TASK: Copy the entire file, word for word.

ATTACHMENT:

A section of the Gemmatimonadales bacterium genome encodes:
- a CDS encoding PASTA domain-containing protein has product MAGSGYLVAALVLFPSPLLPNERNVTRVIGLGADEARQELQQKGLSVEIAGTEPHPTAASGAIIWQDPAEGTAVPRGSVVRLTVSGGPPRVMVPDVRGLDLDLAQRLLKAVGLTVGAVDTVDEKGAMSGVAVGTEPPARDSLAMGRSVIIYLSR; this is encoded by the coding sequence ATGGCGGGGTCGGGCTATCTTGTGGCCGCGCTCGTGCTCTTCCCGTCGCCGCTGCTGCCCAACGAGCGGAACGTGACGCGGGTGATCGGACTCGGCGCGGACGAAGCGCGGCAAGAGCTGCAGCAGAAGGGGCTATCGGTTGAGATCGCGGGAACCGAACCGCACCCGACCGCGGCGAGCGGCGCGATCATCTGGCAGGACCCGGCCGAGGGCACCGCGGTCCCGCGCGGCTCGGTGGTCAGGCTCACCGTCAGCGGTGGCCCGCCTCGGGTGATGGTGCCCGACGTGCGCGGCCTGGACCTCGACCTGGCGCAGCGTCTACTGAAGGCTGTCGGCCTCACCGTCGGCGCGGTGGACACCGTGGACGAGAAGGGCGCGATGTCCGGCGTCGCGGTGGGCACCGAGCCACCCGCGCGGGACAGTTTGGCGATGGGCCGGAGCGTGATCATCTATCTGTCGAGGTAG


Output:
A section of the Gemmatimonadales bacterium genome encodes:
- a CDS encoding PASTA domain-containing protein has product MAGSGYLVAALVLFPSPLLPNERNVTRVIGLGADEARQELQQKGLSVEIAGTEPHPTAASGAIIWQDPAEGTAVPRGSVVRLTVSGGPPRVMVPDVRGLDLDLAQRLLKAVGLTVGAVDTVDEKGAMSGVAVGTEPPARDSLAMGRSVIIYLSR; this is encoded by the coding sequence ATGGCGGGGTCGGGCTATCTTGTGGCCGCGCTCGTGCTCTTCCCGTCGCCGCTGCTGCCCAACGAGCGGAACGTGACGCGGGTGATCGGACTCGGCGCGGACGAAGCGCGGCAAGAGCTGCAGCAGAAGGGGCTATCGGTTGAGATCGCGGGAACCGAACCGCACCCGACCGCGGCGAGCGGCGCGATCATCTGGCAGGACCCGGCCGAGGGCACCGCGGTCCCGCGCGGCTCGGTGGTCAGGCTCACCGTCAGCGGTGGCCCGCCTCGGGTGATGGTGCCCGACGTGCGCGGCCTGGACCTCGACCTGGCGCAGCGTCTACTGAAGGCTGTCGGCCTCACCGTCGGCGCGGTGGACACCGTGGACGAGAAGGGCGCGATGTCCGGCGTCGCGGTGGGCACCGAGCCACCCGCGCGGGACAGTTTGGCGATGGGCCGGAGCGTGATCATCTATCTGTCGAGGTAG